OFFSHORE energy opportunities could turn West Clare into the “Aberdeen of the wind industry”, local authority members have heard.
A debate on the potential of the renewable energy sector to transform the local economy was triggered at the July meeting of Clare County Council by a motion from Councillor Joe Killeen.
The Fianna Fáil member sought an outline of current and future efforts to harness offshore wind and wave energy and “efforts to position Clare as the location that companies throughout Europe will choose when considering investment in renewable energy”.
Councillor Killeen also called for a seminar, in the autumn, on renewable energy.
“If you’re not pushing forward, then you’re in reverse,” he said.
“We will be overtaken when it comes to renewable energy. This is a Europe-wide issue. The most appropriate place for this industry is along the West Clare coast.”
Referring to the deadline for submissions on the work of the Shannon Estuary Economic Taskforce, which is Friday, July 29, Councillor Killeen wondered how the authority members might best contribute.
“We need to get a strong submission in,” he said. “You have to put the best foot forward and represent the county as best you can. I am completely confident in the work of the taskforce, but concerned about the short notice.”
Councillor Ian Lynch asked that a sub-committee might be set up to look at the issue.
“There is a lot of frustration about the marketing of Clare,” he said.
“We need to make sure our submission is very cohesive and very strong. West Clare and this county are key to renewable energy.”
Councillor Cillian Murphy said he personally has no problem “sitting down and doing what needs to be done”.
“There is still merit in a seminar in the autumn,” he said.
“A lot of us don’t get the scale of the opportunity, it runs to multiple billions of euros, lads. The community benefit fund will be north of €10m per annum. We’re not at the races and I get cranky about this. This is a game changer an opportunity to turn into the Aberdeen of the wind industry in West Clare. We need to be preparing now, there’s a lot of work to be done.”
Council CEO Pat Dowling agreed wholeheartedly with members’ views.
“We have been engaging,” he said. “The government sees the opportunity. We’re at a good stage in terms of the whole issue of offshore wind. We presented Kilrush Marina project at last Taskforce meeting.”
Mr Dowling undertook to ask Senior Planner Brian McCarthy to liaise, before the end of July, on a submission to the Estuary taskforce.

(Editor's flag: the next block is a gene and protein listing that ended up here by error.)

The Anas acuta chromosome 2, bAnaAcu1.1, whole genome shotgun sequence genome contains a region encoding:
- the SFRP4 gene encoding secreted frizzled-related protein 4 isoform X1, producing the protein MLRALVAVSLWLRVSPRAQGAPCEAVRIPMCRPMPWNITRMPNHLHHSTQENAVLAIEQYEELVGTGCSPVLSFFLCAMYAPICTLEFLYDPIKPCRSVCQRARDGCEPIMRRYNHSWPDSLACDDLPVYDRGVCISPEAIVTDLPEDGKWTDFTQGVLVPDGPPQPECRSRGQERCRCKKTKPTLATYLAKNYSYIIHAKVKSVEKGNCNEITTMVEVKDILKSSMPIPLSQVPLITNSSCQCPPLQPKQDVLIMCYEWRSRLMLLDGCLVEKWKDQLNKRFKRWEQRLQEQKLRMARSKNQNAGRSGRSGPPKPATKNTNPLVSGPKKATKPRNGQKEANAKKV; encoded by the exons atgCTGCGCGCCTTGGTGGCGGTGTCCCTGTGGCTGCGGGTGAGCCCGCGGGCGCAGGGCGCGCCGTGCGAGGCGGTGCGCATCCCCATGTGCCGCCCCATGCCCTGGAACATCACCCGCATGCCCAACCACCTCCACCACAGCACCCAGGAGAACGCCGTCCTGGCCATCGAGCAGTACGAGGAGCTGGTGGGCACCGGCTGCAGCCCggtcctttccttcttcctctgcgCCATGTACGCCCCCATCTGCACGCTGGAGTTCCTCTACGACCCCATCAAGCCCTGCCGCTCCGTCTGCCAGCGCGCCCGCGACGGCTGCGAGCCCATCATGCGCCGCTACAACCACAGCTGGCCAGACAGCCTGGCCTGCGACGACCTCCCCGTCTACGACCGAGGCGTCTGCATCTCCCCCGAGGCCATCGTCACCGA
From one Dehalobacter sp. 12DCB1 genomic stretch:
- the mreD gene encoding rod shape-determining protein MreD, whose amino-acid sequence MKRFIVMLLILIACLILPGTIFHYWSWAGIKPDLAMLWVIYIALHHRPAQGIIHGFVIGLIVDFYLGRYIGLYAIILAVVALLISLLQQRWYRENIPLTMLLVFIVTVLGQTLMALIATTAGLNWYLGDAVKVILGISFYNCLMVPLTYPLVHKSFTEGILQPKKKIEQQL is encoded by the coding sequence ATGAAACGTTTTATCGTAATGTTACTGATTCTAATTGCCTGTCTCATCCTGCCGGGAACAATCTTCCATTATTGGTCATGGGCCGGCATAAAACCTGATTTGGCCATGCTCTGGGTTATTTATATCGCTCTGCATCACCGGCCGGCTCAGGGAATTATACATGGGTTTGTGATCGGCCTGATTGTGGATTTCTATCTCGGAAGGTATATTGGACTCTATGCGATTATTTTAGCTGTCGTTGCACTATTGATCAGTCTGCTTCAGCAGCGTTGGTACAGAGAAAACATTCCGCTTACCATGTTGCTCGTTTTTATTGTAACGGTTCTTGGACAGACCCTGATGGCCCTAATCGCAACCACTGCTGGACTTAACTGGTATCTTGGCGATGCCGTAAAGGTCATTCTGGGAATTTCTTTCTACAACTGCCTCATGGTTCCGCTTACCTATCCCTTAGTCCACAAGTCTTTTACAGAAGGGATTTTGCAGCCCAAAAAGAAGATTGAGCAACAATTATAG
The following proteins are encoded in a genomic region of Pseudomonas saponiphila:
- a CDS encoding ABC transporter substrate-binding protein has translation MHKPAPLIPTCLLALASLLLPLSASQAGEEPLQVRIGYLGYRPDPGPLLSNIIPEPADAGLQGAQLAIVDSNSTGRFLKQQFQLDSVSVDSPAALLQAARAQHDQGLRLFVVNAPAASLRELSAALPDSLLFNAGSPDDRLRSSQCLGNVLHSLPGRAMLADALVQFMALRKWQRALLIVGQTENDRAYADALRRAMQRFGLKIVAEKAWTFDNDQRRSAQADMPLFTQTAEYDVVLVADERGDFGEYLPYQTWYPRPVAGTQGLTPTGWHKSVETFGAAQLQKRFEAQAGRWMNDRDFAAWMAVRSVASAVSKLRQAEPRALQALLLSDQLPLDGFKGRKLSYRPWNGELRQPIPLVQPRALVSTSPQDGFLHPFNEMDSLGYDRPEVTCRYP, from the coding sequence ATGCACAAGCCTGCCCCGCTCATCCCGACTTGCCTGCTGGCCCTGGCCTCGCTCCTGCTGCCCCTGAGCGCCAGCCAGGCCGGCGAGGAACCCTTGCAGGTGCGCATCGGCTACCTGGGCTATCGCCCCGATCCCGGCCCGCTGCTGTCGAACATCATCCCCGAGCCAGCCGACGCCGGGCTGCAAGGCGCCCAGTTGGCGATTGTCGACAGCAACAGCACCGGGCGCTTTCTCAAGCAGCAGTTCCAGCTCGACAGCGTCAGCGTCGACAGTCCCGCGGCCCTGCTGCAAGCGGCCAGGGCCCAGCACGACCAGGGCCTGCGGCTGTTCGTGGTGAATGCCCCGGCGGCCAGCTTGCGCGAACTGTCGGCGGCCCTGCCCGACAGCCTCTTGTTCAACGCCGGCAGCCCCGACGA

“We already have a strategy for the Estuary,” he said. “Whatever about Kerry, they’ll have to fight their corner. We’ll be fighting ours. There are things happening on Moneypoint. The ESB have a clear strategy. They’re hitting some lumps and bumps along the way, but they have a very clear strategy. The taskforce will serve to get this on paper and get it back to government.”
Mr Dowling also agreed to organise a full seminar in the Autumn. Councillor Killeen welcomed this commitment.
A written response to the motion from Mr McCarthy said that from a Clare perspective, the issue was outlined in the Strategic Integrated Framework Plan for the Shannon Estuary (SIFP).
“The land and marine-based plan, the first of its type to be developed in the country, has informed decisions, policy and in particular significant investment decisions along the entire Estuary,” the response said.
“Moneypoint and Cahercon are identified in the SIFP as Strategic Development Locations. The Chief Executive is the Chair of the SIFP implementation group.
“Moreover, Clare County Council, through its Strategic Economic Initiatives unit (SEI), has proactively led a number of initiatives to increase the proposition and attractiveness of County Clare for inward investment and economic development arising from opportunities from off-shore renewables.
“These include the assistance and collaboration with a tidal test device company to locate a tidal test device off Cahercon – currently under assessment for a Foreshore Licence; the proposal to establish a Maritime Training Centre in Kilrush to provide a location for training for the undoubted opportunities for employment and training that the off-shore sector will require; and
the management by the SEI of large scale scientific data gathering across the estuary to ensure that availability of scientific data to assist with project development and assessments.”
The response added that: “Clare County Council is seeking to maximise all efforts and advantages that Clare’s natural and infrastructural resources and talented workforce have to ensure that off-shore renewables can be harnessed sustainably for the county.
“There are also several factors and stakeholders at national and EU level and from the private sector, international corporations, wind energy developers and infrastructural providers necessary to realise the opportunities.
“It is also vital that communities and stakeholders are central to the consideration and benefit of opportunities from renewable energy.”
Mr McCarthy’s response concluded: “The Shannon Estuary Taskforce Report is anticipated to be completed by the end of this year and will be presented to the Tánaiste and Minister for Enterprise, Trade and Employment.
“It will subsequently be considered by Government. In that context, the Task Force Report is a key next step and regarding the request for organising a seminar it may be appropriate to also wait until the publication of the Report and any recommendations.”